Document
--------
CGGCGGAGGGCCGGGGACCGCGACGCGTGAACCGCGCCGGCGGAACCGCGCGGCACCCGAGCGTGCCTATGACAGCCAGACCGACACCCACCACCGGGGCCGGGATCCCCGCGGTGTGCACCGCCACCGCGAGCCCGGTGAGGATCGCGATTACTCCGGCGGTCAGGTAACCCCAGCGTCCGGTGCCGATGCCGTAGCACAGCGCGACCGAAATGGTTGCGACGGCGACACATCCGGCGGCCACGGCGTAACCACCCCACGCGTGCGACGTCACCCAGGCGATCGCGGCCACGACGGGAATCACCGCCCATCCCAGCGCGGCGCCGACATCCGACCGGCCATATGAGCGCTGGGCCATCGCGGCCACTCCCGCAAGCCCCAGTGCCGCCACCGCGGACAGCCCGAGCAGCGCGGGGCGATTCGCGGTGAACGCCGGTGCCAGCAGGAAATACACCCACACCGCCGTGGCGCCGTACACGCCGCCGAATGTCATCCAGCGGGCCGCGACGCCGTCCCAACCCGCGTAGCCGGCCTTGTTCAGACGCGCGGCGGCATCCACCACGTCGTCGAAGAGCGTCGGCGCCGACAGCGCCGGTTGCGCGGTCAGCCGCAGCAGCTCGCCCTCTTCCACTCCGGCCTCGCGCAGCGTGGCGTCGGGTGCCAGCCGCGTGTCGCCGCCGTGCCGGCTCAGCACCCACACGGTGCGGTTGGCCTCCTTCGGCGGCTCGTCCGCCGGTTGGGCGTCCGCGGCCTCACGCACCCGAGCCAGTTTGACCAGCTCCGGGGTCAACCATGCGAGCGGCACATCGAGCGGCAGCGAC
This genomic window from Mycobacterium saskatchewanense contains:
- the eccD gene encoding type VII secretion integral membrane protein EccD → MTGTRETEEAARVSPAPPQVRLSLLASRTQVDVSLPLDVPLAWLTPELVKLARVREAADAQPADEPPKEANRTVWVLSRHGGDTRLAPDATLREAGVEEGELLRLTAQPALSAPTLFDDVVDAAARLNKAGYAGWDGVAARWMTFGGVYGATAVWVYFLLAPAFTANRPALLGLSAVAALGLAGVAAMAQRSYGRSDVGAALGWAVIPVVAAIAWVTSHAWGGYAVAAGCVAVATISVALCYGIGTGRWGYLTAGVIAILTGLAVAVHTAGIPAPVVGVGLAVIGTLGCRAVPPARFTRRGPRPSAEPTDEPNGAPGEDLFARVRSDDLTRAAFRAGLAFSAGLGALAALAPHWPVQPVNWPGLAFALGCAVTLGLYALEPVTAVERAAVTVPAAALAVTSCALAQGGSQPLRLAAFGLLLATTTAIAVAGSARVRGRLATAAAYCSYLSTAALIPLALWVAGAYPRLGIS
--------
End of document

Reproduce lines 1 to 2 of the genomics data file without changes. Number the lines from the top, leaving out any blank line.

CGGCGGAGGGCCGGGGACCGCGACGCGTGAACCGCGCCGGCGGAACCGCGCGGCACCCGAGCGTGCCTATGACAGCCAGACCGACACCCACCACCGGGGCCGGGATCCCCGCGGTGTGCACCGCCACCGCGAGCCCGGTGAGGATCGCGATTACTCCGGCGGTCAGGTAACCCCAGCGTCCGGTGCCGATGCCGTAGCACAGCGCGACCGAAATGGTTGCGACGGCGACACATCCGGCGGCCACGGCGTAACCACCCCACGCGTGCGACGTCACCCAGGCGATCGCGGCCACGACGGGAATCACCGCCCATCCCAGCGCGGCGCCGACATCCGACCGGCCATATGAGCGCTGGGCCATCGCGGCCACTCCCGCAAGCCCCAGTGCCGCCACCGCGGACAGCCCGAGCAGCGCGGGGCGATTCGCGGTGAACGCCGGTGCCAGCAGGAAATACACCCACACCGCCGTGGCGCCGTACACGCCGCCGAATGTCATCCAGCGGGCCGCGACGCCGTCCCAACCCGCGTAGCCGGCCTTGTTCAGACGCGCGGCGGCATCCACCACGTCGTCGAAGAGCGTCGGCGCCGACAGCGCCGGTTGCGCGGTCAGCCGCAGCAGCTCGCCCTCTTCCACTCCGGCCTCGCGCAGCGTGGCGTCGGGTGCCAGCCGCGTGTCGCCGCCGTGCCGGCTCAGCACCCACACGGTGCGGTTGGCCTCCTTCGGCGGCTCGTCCGCCGGTTGGGCGTCCGCGGCCTCACGCACCCGAGCCAGTTTGACCAGCTCCGGGGTCAACCATGCGAGCGGCACATCGAGCGGCAGCGAC
This genomic window from Mycobacterium saskatchewanense contains: